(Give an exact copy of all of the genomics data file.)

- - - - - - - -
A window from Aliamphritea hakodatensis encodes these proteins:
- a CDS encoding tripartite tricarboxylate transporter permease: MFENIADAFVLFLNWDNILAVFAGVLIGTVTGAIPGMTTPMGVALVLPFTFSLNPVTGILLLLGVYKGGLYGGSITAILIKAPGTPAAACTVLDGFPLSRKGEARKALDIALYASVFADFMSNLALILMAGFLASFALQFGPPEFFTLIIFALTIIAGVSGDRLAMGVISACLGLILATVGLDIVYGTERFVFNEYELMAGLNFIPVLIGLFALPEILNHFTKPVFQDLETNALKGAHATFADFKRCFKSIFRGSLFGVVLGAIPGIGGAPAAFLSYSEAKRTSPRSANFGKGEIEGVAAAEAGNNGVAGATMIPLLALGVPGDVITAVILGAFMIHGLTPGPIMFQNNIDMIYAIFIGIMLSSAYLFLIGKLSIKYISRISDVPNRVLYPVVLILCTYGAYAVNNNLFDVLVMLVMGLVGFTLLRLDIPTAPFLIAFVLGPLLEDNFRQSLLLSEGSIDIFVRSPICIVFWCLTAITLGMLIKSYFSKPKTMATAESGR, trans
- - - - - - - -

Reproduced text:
A window from Aliamphritea hakodatensis encodes these proteins:
- a CDS encoding tripartite tricarboxylate transporter permease: MFENIADAFVLFLNWDNILAVFAGVLIGTVTGAIPGMTTPMGVALVLPFTFSLNPVTGILLLLGVYKGGLYGGSITAILIKAPGTPAAACTVLDGFPLSRKGEARKALDIALYASVFADFMSNLALILMAGFLASFALQFGPPEFFTLIIFALTIIAGVSGDRLAMGVISACLGLILATVGLDIVYGTERFVFNEYELMAGLNFIPVLIGLFALPEILNHFTKPVFQDLETNALKGAHATFADFKRCFKSIFRGSLFGVVLGAIPGIGGAPAAFLSYSEAKRTSPRSANFGKGEIEGVAAAEAGNNGVAGATMIPLLALGVPGDVITAVILGAFMIHGLTPGPIMFQNNIDMIYAIFIGIMLSSAYLFLIGKLSIKYISRISDVPNRVLYPVVLILCTYGAYAVNNNLFDVLVMLVMGLVGFTLLRLDIPTAPFLIAFVLGPLLEDNFRQSLLLSEGSIDIFVRSPICIVFWCLTAITLGMLIKSYFSKPKTMATAESGR, trans